Jimmy Rollins -- go ahead, call me a homer. Then look at his stats. He leads the league in runs scored, is fourth in hits, first in triples, great on defense, and he has an outside chance at being a 30/30 guy, all while leading the league in at-bats. If the Phils make the playoffs, you're telling me he shouldn't get more credit than Utley or Howard?

Their teams are just too bad:

Carlos Lee -- see Holliday, Matt, except substitute "terrible team that just fired its entire staff" for "mediocre team."

Adam Dunn

The pitcher: (usually, this would be just about impossible, but I don't think so this year)
Jake Peavy -- Leads all pitchers in VORP, Ks (by 31!), wins, 2nd in ERA, all-around the best pitcher in the NL this year any way you slice it, and pretty clearly, to me at least, the best in baseball. If a pitcher wins it, it's gonna be him. But still, he's a pitcher, and I don't think a pitcher will win it, unless he's really stellar down the stretch and the Pads win something.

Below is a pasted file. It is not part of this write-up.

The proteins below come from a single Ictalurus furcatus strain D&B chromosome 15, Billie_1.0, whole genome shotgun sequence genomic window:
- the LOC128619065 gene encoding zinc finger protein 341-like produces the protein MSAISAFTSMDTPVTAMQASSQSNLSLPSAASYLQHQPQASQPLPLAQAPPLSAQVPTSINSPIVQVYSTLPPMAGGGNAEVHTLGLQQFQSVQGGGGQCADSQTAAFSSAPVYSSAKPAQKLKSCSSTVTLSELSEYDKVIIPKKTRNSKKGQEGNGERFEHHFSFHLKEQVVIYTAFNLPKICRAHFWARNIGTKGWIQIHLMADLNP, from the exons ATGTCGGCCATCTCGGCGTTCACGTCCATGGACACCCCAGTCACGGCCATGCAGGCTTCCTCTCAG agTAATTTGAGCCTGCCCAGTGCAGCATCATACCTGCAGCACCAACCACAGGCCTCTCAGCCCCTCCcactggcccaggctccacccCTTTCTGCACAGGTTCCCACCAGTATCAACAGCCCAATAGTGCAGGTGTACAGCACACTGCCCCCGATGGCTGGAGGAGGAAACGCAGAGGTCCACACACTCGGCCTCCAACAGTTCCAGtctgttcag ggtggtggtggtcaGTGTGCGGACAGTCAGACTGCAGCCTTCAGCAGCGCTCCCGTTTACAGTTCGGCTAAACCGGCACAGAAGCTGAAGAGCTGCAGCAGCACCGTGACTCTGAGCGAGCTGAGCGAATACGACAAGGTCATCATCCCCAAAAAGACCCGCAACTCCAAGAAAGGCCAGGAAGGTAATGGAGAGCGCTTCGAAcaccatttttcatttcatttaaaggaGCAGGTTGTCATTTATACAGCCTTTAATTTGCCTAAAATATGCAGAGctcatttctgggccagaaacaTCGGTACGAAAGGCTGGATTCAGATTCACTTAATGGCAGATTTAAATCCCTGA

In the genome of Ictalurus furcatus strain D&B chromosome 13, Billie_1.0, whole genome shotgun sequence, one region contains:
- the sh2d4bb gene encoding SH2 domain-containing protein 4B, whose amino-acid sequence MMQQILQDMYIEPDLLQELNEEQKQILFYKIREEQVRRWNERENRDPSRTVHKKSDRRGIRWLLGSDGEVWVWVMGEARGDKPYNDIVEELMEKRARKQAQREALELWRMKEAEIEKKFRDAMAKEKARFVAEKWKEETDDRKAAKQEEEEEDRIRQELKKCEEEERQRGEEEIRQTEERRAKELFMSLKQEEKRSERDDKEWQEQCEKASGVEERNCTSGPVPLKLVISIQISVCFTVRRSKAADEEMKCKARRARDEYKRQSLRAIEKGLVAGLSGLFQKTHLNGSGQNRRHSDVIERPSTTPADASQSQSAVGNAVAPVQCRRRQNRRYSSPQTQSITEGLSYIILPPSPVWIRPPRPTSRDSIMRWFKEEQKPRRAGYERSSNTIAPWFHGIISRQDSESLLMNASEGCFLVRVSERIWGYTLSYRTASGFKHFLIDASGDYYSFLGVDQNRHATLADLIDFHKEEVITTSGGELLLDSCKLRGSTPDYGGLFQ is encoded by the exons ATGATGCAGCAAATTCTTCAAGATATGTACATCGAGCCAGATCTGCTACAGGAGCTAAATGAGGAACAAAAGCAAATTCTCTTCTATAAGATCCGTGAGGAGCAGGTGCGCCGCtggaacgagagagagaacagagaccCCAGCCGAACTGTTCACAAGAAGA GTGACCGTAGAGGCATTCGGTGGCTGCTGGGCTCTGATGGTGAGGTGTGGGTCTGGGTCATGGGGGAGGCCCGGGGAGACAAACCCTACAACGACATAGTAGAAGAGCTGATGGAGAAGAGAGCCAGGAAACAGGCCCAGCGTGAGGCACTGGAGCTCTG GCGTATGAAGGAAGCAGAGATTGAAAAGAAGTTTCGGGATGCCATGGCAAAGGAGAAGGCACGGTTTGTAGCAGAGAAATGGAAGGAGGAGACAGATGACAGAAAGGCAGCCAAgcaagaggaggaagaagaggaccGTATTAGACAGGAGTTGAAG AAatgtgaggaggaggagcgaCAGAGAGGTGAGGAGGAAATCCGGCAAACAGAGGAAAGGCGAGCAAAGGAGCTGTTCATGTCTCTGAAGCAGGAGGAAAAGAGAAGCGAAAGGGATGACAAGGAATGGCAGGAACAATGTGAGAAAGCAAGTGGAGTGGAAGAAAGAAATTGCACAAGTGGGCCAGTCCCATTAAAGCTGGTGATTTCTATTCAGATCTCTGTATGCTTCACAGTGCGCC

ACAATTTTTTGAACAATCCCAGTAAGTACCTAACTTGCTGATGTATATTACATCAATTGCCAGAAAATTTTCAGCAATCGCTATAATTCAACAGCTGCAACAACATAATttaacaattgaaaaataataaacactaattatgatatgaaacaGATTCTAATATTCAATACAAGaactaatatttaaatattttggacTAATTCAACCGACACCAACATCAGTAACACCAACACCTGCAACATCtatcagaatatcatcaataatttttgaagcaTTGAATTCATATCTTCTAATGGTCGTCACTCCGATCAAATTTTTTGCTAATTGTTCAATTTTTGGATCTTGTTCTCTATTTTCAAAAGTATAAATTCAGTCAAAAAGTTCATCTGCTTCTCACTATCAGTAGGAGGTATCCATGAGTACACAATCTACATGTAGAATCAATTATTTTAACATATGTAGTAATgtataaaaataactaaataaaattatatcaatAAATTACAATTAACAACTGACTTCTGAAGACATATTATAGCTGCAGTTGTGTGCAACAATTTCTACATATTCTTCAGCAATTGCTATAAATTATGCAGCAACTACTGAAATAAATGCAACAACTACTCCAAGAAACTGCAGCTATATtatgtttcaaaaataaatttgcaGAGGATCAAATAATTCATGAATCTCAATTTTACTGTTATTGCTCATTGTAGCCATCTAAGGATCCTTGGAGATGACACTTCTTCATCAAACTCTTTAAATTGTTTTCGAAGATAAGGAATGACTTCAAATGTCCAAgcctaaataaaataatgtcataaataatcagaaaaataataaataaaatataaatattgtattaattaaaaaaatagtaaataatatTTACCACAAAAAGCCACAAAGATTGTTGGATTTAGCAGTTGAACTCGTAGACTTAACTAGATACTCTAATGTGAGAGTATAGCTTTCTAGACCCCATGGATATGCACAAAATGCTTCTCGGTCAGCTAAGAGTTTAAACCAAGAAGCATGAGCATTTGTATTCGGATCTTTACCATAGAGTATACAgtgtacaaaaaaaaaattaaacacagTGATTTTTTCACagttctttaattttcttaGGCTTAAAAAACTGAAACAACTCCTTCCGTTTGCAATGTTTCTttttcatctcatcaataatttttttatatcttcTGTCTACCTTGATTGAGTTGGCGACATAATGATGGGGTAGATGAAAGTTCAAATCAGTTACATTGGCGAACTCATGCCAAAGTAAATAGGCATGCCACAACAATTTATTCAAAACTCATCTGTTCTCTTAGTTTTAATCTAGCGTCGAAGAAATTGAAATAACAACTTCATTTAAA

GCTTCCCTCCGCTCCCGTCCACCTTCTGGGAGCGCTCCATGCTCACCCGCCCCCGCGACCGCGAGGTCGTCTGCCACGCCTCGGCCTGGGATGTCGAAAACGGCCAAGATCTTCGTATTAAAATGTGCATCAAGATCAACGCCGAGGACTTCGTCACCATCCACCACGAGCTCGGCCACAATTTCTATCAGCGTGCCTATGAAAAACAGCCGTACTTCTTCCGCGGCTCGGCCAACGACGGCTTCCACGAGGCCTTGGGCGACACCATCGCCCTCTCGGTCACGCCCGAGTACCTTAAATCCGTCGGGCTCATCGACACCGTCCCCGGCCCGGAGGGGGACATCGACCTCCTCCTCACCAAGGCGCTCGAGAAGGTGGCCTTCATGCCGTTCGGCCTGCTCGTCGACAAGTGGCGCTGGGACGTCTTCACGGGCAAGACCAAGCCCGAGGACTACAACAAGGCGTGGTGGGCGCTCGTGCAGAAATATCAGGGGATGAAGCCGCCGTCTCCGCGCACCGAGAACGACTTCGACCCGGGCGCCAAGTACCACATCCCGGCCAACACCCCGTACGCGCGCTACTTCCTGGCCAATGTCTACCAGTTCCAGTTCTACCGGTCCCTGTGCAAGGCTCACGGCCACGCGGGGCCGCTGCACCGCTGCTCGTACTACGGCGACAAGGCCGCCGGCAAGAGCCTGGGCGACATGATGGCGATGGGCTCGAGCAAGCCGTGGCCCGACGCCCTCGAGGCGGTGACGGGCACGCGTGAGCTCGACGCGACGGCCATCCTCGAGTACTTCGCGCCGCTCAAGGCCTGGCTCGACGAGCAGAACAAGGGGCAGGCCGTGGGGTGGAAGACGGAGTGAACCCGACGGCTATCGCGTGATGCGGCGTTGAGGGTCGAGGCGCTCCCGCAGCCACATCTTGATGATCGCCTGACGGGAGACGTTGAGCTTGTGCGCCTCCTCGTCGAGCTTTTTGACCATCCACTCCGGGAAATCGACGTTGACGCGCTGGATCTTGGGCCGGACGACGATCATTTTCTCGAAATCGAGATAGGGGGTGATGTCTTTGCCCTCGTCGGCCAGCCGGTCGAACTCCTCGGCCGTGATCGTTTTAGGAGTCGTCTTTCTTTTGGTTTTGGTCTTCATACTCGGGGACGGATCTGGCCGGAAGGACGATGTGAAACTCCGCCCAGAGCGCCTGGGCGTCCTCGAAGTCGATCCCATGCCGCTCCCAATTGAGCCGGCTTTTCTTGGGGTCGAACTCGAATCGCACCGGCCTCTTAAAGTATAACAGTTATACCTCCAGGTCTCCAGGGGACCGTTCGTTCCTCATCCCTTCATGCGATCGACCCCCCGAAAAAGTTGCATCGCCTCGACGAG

And we're done. Sorry that was exhausting, but that's the whole point -- I just mentioned 14 guys, eight of whom shouldn't surprise anybody if they win the MVP.

And, yes, three of whom are Phillies. You suckas are lucky I didn't include Pat Burrell!


b said...

I thought you were Diesel all the way through this entire post with your liberal use of VORP.

Diesel said...

Man, I'm a little choked up now. It's a big day at TGWNA; soon, I'll be able to get Ryan to use WXRL when talking about the Padres' bullpen.

b said...

WXRL = Most Complex Statistic Ever!

Jon said...

I'd say there is a legit case for Reyes, but he's hurt by how good Wright has been. Fielder is probably the easy pick, but if the Braves won the East you could make a case for Chipper.

Pepe said...

Reyes sure isn't helping his cause any right now. He's looked like crap while his team has dropped four straight.

I like him a ton as a player, but I just don't think Reyes is a viable MVP candidate. The only advantage he has over Jimmy Rollins, whom everybody thinks is a long shot, is stolen bases, and even his SB percentage is worse. Reyes is the classic overrated NY player -- if he played for Kansas City, you'd hear very little about him.